I do. The group achieved a lot as a team, in particular furthering their articulation of their tone of voice – not only getting guidance from us but, as importantly, having their discussions moderated.  This is a key aspect of closed courses and in-house day workshops. The opportunity to have searching explorations convened and sometimes steered is as important as experiencing the Dark Angels exercises. The group also seemed to get a huge amount out of the two days personally. Ellen, the boss (who the others described as a fierce but caring mama bear) said the course ‘had opened doors I didn’t even know were there’. In her follow up email she also said-

“The words from the last two days just keep swishing around in my head… Everyone I spoke to has found this to be the best training / workshop / learning of any kind of creative writing they’ve ever come across, too.”

Luckily the air in Amsterdam was icy those two days, as it helped to mask our blushes as we left the hotel for the tram stop.

Gillian to Stuart

It strikes me that this format lends itself rather superbly to the needs of a corporate communications team. That gentle balance of exploring the individual as well as the organisation means we were able to nurture the flowers and get to the worms – lovely.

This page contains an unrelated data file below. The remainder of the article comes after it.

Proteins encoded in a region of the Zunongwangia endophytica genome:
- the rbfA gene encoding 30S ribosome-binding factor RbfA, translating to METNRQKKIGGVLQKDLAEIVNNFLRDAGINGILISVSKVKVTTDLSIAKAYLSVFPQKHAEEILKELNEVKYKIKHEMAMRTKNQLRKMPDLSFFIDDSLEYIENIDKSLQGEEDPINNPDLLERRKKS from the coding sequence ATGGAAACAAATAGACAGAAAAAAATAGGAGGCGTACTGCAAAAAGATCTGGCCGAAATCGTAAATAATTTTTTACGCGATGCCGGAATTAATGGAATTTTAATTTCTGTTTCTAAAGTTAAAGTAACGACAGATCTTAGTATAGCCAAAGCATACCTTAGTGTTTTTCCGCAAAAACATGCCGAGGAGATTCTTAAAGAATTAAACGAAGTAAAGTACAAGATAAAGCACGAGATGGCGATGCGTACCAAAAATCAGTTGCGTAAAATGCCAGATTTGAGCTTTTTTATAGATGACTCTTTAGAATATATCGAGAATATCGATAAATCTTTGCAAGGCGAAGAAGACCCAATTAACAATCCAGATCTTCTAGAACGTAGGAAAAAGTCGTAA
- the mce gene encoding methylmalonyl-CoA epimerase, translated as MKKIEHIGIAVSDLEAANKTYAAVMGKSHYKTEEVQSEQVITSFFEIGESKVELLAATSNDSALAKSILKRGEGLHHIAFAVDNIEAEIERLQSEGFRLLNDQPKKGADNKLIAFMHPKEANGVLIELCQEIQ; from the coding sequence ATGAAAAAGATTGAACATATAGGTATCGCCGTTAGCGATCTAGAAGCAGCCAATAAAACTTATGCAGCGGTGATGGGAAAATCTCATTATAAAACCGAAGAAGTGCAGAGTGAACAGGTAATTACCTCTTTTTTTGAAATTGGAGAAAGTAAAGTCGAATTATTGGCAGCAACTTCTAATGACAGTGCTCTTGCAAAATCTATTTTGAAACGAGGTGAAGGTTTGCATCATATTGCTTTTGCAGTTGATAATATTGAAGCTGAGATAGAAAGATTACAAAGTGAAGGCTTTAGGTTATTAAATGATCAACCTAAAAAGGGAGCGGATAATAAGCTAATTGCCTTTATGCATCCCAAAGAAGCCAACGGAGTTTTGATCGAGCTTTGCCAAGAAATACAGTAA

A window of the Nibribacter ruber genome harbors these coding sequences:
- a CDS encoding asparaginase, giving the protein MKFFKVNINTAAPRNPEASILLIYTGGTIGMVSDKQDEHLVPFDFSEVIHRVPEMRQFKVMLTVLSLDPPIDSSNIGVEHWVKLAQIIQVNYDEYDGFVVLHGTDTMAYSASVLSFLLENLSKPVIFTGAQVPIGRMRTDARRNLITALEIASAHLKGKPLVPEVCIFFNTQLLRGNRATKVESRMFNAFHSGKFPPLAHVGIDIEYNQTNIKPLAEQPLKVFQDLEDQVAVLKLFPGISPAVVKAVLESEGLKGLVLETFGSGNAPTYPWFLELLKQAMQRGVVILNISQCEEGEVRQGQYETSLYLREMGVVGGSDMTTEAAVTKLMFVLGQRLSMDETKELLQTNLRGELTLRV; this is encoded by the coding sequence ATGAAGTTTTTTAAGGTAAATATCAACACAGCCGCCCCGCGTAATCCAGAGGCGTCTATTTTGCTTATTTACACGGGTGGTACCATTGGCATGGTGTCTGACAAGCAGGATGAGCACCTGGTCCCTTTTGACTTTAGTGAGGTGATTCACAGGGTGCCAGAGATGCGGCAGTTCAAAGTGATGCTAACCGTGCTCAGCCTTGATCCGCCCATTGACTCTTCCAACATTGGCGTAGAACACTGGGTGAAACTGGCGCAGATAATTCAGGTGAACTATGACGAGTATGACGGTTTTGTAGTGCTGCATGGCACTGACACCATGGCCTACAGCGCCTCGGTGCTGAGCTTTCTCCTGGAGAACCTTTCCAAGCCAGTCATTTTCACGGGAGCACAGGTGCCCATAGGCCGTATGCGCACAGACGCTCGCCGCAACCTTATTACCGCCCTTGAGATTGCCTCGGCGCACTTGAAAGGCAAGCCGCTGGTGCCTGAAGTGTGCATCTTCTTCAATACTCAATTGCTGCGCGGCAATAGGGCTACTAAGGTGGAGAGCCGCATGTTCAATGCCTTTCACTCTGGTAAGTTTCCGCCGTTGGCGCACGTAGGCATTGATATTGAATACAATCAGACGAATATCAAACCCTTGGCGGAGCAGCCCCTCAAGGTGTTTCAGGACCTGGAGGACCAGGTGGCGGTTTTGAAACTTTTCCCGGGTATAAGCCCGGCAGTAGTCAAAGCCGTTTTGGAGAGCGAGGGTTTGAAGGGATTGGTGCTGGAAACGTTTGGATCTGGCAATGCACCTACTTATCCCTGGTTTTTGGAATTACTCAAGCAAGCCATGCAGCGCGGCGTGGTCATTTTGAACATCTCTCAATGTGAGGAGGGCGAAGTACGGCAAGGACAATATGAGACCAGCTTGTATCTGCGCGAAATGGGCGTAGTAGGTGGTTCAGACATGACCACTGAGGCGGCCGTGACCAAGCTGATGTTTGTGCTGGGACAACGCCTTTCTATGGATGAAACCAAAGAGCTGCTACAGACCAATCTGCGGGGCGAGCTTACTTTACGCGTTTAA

Stuart Delves, Gillian Colhoun and the Irdeto team in Amsterdam

Quotes

“Thanks again for the great course. It was insightful, intense, exhausting and fun!”

~ Julia Broere, Global Marketing, Irdeto

“Thank you. It was a life-changing experience.”

~ Melinda Mattei, Irdeto

Dark Angels in Conversation December 2016

lucy
Lucy Beevor at Loughcrew, Ireland on an Intensive Foundation course.

Dark Angels Associate Partner Gillian Colhoun chats with student-writer, Lucy Beevor.

Gillian to Lucy

It was wonderful to spend those few days with you at Loughcrew. Tell me, did you have any expectations of what you wanted to get out of the course?

Lucy to Gillian

Ah, Gillian, they were magical days! It was fantastic to meet you, John and Mike – three of the Dark Angel magicians – and my fellow white rabbits, Mike, Fiona, Emily, Olive and Megan.

My expectations?….I tried not to have any expectations at all. I often imagine myself forwards into all sorts of situations and then get disappointed when what I’ve convinced myself will happen doesn’t (I obviously haven’t mastered the technique of visualisation, ahem). So, this time, I made a conscious effort not to anticipate what I would get out of it.  It would be a step into the unknown. 

Having said that, I did get rid of a concern early on – that ‘it was a course for people writing for business’. How would that be relevant to me, when here I was, turning my back on 20 years of writing for organisations, and wanting to dig deeper into my own fictional writing, poetry etc? I was really lucky to speak to you about the course well in advance,and of course was inspired by Thérèse Kieran, who writes poetry and has done the Foundation and Advanced courses.  She assured me that the course was as relevant to me as it was to two marketing consultants, a strategy director, start-up business leader and mobile app developer (my fellow white rabbits).

Gillian to Lucy

You’re right. Dark Angels is like a lighthouse to many kinds of writers. Perhaps that’s part of its magic, not knowing how the mix of experience, exercises and sensibilities will work together.  I was particularly interested in your thoughts since I know you’ve participated in different kinds of creative writing workshops and courses. How did the Intensive Foundation course compare with those?

Lucy to Gillian